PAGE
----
Anita Ambrister

Anita Ambrister is recently retired from teaching after 40 years. A mostly self-taught artist, she taught art at Oxford for the last 20 years. In her retirement, Ambrister plans to focus on creating more of her own art, as well as sharing tips and teaching art classes. Until then, the community can keep up with her through her Facebook page, Ambrister’s Artistic Expressions, and her YouTube Channel, Mrs. AAA Art Anita Ambrister.

How long did you teach?

I taught for 40 years: 18 years at Trinity Christian Academy and 22 years at Oxford. I taught art full-time for the last 20 years. Prior to that, I taught fourth grade for 12 years and fifth grade for five years. I taught art part-time after school for elementary and senior high when I was at Trinity.

How did you become an art teacher?

I went to college to study art, but I never had a background in art. I really was not prepared; it was like asking a person who has never studied algebra to go into engineering. I knew what I wanted to do, but I was ignorant of what I needed to know because we did not have art in high school. My approach with teaching children is that I want them to know the things I did not know and had to learn and research for myself. I went into education because the art department just looked at me like, “You don’t know what you’re doing!”

What was your first connection to art?

First grade. Ms. Stanford handed us this beautiful gray paper, and I was mesmerized how the white crayon showed up like rain on the gray paper. That was 55 years ago, but I still remember that.

What was your classroom like?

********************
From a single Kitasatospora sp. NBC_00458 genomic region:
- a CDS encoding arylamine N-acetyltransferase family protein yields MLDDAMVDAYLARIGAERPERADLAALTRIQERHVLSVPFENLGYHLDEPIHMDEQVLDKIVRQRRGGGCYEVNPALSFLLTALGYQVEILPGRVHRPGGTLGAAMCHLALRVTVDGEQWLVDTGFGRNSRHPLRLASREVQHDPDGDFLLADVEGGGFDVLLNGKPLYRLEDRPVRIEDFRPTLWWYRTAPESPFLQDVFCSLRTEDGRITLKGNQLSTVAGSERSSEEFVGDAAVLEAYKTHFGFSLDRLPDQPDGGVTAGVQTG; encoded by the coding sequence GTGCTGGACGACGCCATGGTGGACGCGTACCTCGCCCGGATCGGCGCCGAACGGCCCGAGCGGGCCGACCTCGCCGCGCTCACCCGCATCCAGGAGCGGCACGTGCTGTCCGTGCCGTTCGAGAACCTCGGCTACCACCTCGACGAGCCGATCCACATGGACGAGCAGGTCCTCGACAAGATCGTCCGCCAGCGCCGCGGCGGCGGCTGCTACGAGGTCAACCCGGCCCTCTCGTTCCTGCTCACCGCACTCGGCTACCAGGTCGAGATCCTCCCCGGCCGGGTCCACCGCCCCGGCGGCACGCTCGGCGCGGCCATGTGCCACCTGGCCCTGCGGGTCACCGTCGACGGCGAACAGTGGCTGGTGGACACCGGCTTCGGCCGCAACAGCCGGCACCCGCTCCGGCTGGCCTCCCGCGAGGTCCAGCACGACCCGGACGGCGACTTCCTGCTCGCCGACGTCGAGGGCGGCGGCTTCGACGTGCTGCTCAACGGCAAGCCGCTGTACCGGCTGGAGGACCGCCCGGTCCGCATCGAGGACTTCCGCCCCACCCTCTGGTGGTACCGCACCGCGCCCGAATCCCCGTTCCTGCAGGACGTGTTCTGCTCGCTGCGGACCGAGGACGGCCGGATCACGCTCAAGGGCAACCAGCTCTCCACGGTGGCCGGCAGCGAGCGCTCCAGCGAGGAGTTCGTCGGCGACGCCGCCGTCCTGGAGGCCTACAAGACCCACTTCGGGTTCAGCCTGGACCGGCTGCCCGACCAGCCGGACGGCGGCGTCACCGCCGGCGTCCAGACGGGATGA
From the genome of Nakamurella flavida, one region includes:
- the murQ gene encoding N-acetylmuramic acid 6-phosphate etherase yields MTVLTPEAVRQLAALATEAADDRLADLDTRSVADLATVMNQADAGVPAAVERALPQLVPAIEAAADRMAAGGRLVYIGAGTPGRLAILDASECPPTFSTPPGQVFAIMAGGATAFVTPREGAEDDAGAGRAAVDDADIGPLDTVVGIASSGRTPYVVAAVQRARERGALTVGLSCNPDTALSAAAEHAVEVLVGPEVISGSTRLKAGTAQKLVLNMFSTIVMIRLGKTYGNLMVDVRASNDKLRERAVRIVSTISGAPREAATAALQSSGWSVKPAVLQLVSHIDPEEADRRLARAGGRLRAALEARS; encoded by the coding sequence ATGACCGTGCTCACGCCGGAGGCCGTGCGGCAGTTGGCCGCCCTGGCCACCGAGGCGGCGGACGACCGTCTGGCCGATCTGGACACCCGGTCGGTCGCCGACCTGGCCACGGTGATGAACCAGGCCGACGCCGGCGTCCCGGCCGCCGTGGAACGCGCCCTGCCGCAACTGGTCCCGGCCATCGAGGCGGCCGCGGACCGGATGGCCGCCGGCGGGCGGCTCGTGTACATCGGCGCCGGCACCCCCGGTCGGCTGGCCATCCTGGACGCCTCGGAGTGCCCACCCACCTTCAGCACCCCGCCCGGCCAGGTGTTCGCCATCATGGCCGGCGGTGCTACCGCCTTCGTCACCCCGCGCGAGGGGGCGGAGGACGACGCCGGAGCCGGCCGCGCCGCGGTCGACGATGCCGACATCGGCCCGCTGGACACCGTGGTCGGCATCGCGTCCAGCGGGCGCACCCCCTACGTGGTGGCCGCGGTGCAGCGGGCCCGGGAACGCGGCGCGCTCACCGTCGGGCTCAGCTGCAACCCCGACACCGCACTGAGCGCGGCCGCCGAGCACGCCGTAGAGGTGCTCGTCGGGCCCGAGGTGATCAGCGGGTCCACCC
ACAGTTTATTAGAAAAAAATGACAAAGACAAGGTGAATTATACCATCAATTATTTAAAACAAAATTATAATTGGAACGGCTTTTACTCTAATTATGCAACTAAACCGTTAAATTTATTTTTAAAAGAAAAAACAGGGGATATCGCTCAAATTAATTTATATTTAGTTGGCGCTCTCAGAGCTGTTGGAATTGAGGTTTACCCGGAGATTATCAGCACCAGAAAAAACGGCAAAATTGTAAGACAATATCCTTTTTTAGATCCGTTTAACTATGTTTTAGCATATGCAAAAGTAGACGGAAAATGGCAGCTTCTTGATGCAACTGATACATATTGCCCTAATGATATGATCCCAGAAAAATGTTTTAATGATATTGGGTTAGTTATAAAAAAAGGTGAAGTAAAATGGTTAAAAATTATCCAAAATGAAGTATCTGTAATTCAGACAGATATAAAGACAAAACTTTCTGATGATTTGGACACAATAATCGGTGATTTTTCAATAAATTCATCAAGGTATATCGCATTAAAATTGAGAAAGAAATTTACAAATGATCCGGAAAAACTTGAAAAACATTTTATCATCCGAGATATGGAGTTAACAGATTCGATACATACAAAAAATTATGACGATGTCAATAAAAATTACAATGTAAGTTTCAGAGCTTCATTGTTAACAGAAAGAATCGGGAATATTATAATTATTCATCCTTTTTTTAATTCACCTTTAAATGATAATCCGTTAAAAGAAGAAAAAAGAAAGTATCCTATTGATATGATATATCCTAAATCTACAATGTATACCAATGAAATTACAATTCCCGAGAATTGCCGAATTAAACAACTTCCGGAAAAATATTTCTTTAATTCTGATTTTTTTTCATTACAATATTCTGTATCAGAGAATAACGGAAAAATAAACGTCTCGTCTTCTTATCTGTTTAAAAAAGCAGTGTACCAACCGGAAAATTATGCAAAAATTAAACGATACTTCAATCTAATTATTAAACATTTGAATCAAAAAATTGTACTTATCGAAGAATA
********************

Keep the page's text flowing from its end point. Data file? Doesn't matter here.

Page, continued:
I take all the erasers off the pencils in my classroom, and of course, the first thing the students do is look for the pencil with the eraser. I take them off because I want them to think about things before they do them. Once you say something hurtful, you can say “I’m sorry,” but the other person will never forget it. Your actions need to be deliberate; it is the same thing with painting.

What was your method for working with uncooperative students?

You have to be patient. I look at them and tell them that I have been exactly where they are; I have been a stubborn student of life at times. I can tell you 532 ways not to do something; I may not be able to tell you what way is best for you to do something, but I have seen it go wrong a lot of times. The quicker you open up to the lesson, the quicker you move on. I use a videogame analogy for students; when you start on level one, it takes a while to learn the tricks and where things are hidden. You can move through level one easily, but if you do not learn the lesson on level five or six, where do you end back up? Level one.

What is the most important lesson you have learned in 40 years of teaching?

Nothing will ever be perfect. Allow yourself to make a mistake and learn from it.

Was that a difficult lesson to learn?

It is a life process. I can look back at things and think, “Oh, I wish I had not done that.” Those are the things you do not do a second time. Make new mistakes (laughter).

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